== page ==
LONDON (Reuters) - A senior British member of parliament has accused Russia of targeting civilians in Syria in the same way the Nazis behaved at Guernica during the Spanish civil war of the 1930s.
Andrew Mitchell, a lawmaker in Prime Minister Theresa May's ruling Conservatives and a former Secretary of State for International Development, said an attack last month on a United Nations relief convoy near the northern Syrian city of Aleppo was a war crime committed by Russian forces.
Some 20 people were killed in the attack on the U.N. and Syrian Arab Red Crescent convoy and the United States blamed two Russian warplanes which it said were in the skies above the area at the time of the incident.
Moscow rejects the accusations saying it only targets militants and accuses the West of being responsible for the crisis in Syria.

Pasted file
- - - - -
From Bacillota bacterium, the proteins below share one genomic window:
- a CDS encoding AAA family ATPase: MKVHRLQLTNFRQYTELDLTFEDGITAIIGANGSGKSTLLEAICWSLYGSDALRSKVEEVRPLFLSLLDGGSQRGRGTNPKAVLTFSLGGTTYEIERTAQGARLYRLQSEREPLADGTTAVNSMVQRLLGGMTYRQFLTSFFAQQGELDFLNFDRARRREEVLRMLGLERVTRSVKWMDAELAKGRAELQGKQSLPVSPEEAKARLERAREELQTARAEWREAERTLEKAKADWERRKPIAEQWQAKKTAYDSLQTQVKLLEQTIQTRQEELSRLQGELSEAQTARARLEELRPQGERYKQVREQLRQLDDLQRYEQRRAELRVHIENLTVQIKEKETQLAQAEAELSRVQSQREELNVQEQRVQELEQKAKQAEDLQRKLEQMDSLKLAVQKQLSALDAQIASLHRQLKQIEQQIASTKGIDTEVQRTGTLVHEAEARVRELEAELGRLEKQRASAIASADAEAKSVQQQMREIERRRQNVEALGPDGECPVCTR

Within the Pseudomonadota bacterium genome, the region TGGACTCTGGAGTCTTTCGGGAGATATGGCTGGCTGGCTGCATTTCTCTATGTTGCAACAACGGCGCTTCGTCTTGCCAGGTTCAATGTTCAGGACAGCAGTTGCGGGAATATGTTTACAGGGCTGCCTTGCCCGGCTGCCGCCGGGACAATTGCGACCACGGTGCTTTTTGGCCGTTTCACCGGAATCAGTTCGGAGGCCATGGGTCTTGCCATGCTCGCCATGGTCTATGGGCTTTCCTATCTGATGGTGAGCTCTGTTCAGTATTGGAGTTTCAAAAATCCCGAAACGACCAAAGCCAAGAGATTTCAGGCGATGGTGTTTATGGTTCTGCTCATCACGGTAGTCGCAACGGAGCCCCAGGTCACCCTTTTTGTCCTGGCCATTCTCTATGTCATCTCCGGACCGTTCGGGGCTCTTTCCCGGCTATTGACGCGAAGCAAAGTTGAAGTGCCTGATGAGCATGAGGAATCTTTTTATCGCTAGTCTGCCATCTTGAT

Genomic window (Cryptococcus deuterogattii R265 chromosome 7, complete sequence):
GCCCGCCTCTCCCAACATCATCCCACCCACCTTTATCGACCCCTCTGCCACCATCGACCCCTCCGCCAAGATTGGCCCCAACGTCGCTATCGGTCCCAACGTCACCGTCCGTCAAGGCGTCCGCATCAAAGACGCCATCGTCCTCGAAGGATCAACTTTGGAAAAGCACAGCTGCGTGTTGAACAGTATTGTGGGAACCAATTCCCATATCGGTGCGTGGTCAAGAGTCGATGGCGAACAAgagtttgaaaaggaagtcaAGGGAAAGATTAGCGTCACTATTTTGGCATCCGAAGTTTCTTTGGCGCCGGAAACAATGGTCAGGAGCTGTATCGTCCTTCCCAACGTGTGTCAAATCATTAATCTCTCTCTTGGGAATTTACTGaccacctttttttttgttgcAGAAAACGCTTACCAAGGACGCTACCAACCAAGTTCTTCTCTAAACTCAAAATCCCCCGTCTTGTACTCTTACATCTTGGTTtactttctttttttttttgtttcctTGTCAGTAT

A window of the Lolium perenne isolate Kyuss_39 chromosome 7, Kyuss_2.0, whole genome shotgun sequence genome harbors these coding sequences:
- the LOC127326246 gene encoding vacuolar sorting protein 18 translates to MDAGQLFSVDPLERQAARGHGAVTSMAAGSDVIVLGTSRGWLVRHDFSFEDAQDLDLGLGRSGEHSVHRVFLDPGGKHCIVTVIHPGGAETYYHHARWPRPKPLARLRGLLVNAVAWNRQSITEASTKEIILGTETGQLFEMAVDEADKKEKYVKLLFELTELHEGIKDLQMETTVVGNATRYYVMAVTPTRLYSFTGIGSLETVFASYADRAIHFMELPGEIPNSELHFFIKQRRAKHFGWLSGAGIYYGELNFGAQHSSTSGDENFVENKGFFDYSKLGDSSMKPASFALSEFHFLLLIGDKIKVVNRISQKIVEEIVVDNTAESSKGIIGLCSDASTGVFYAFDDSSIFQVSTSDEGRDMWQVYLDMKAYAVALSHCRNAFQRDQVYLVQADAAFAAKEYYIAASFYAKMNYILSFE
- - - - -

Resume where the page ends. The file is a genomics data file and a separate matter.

"When it comes to incendiary weapons and munitions such as bunker-buster bombs and cluster bombs, the U.N. makes it clear that the systematic use of such indiscriminate weapons in densely populated areas amounts to a war crime," Mitchell told parliament late on Monday.
"We are witnessing events that match the behaviour of the Nazi regime in Guernica in Spain," he said referring to the destruction of the Spanish town in 1937 by German aircraft from Adolf Hitler's Luftwaffe. The bombing of the historic city became the subject of a famous painting by artist Pablo Picasso.
"Who's this politician?" Kremlin spokesman Dmitry Peskov asked reporters when told about Mitchell's comment. "Unfortunately I don't know him, who is he? I would not comment in any way. To my shame, I don't know him."
The British parliament is due to hold a three-hour debate on Tuesday about the humanitarian situation in Syria.
Reporting by Kylie MacLellan and Denis Pinchuk in Moscow; editing by Michael Holden